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I love E3. I love collective excitement. The Electronic Entertainment Expo’s primary purpose is hype. Hype is good. And as long as hype is good, E3 will exist in some form or another.

But, I understand not everyone agrees with me.

What are your thoughts?


Hey future Caleb, is E3 still a thing in the future? The electronic entertainment expo, once considered the ultimate gaming showcase, now thought of by many as the kinda cool gaming showcase, and in the future I assume as the thing Future Caleb says was “way better than these modern day spinal information drip feeds where gaming news goes straight from the developer’s head to your head with no need for the game to actually exist.” Hey Future Caleb, I get it. I’m at the age now where fear of the unknown is starting to set in. I don’t think I’m going to suddenly turn racist or start shouting bible verses when two men kiss, but should game development ever get to the point where the ceremony of production, marketing, and hype is removed and developers are direct injecting concepts into consumers’ heads, I’ll be sad. And I’ll blame it on all those damn minorities. Kidding. Future Caleb, if you are racist. Please stop it.

I think we’ve got more than a few years until all that happens though. See, it’s one thing–it’s a good thing–to remove friction, to streamline distribution of news and information. Most arguments against E3’s existence are variations of support for this. Those arguers see E3 as an archaic distribution vehicle, friction incarnate. “Why have E3 when publishers have their own events and distribution mechanisms?”

But, it’s an entirely different thing–a bad thing–to hold distribution vehicles hostage to themselves, especially as they adapt. See, E3’s purpose may once have been information distribution. But it’s not anymore. E3s purpose–and it’s a purpose I argue is still very much needed–is to create hype for the industry. E3 hypes the industry, not specific developers (as least they try, there’s only so much floorspace and there are many, many developers). E3 raises the tide, and a rising tide raises all boats. E3, as an event, creates collective excitement unlike periodical style distribution like magazines, blogs, and youtube channels.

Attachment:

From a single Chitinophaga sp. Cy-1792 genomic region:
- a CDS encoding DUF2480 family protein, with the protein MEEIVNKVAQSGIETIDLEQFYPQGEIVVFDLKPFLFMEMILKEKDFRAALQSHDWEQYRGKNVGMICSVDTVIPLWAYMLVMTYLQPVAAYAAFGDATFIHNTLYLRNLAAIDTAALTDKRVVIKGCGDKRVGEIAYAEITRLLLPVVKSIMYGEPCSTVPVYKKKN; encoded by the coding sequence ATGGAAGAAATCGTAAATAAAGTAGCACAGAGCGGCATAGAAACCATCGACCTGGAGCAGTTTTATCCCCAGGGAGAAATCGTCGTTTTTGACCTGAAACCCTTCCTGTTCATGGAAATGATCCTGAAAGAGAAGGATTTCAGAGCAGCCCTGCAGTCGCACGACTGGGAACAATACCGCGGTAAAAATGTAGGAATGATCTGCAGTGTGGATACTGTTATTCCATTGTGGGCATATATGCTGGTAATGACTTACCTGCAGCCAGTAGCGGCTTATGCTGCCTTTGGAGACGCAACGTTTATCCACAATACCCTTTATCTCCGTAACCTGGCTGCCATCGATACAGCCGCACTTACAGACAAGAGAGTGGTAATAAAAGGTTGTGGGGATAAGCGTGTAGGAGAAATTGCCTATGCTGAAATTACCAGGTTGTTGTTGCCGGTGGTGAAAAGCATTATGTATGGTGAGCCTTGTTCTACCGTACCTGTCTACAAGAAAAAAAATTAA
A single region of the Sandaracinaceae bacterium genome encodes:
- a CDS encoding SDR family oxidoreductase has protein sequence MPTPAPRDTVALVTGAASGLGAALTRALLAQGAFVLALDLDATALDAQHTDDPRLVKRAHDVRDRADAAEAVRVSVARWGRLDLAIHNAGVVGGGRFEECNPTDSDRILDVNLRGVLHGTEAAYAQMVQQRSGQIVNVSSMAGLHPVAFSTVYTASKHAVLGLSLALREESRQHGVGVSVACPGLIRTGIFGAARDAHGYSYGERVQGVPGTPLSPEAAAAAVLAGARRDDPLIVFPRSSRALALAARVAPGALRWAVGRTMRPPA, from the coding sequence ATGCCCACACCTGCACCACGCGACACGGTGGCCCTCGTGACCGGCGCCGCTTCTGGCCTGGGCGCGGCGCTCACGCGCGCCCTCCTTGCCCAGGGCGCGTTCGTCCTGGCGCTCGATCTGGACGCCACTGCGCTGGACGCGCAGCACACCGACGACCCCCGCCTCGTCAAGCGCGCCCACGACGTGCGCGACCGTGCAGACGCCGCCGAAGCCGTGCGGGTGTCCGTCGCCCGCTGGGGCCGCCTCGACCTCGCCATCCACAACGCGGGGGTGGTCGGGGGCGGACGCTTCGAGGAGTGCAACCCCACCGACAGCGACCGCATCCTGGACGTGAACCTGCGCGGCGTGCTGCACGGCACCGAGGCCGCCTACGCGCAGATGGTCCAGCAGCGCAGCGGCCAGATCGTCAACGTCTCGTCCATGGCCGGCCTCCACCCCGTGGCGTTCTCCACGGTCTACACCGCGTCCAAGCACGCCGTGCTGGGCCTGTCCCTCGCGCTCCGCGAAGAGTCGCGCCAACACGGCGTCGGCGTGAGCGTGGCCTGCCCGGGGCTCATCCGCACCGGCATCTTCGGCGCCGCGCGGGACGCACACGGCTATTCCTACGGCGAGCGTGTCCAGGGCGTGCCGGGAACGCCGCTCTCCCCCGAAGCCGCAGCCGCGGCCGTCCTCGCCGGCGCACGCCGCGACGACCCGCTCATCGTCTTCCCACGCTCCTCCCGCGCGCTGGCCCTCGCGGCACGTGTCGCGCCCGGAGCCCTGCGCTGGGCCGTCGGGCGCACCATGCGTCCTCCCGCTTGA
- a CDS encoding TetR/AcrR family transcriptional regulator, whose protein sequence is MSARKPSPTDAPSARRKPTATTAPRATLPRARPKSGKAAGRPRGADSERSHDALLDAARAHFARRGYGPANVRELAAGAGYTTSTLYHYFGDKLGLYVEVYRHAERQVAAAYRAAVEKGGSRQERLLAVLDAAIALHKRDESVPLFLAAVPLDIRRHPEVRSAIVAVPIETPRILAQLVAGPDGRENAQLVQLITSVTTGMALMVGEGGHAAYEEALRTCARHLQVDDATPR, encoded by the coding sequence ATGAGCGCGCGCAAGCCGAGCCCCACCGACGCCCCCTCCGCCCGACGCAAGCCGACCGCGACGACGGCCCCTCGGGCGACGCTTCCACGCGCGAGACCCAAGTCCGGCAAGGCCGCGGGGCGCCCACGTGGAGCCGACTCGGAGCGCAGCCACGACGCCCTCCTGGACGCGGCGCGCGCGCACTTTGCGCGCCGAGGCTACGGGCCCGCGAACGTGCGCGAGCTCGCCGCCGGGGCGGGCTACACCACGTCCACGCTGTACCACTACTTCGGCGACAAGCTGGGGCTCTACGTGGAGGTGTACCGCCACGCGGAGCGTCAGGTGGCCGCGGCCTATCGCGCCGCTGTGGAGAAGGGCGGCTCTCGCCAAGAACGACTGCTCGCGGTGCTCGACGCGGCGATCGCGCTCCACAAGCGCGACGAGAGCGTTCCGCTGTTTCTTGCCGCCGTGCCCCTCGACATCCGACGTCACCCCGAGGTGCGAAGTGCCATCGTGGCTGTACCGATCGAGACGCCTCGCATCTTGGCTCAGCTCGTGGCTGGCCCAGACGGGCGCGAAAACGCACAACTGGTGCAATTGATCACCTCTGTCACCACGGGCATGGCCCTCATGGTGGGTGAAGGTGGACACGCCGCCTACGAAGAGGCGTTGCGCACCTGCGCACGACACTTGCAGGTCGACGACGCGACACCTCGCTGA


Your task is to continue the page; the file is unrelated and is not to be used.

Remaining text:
And collective excitement–that ceremony that’s created by production, marketing, and hype–is good for business. That’s why sports team owners have live games and why people go to live sports events and live music shows. Collective, shared excitement (and the cult of celebrity, sure, but that I would argue is only a thing because of shared excitement). And all of this is why I assume E3 is still a thing in the future. Maybe it’s not called E3. Maybe it’s now E4 because rather than try to correct people who redundantly say E3 Expo, everyone has just embraced the redundancy and now counts all 4 of the Es in Electronics Entertainment Expo Expo.

Some people crap on E3. But I love collective excitement. It’s my version of the World Series where my team always plays. My team doesn’t always win, but again, the rising tide thing. I happy to see other teams not drowning…I’m mixing metaphors, here. But I think what I’m saying is E3 is for fans of gaming, not for fans of specific games.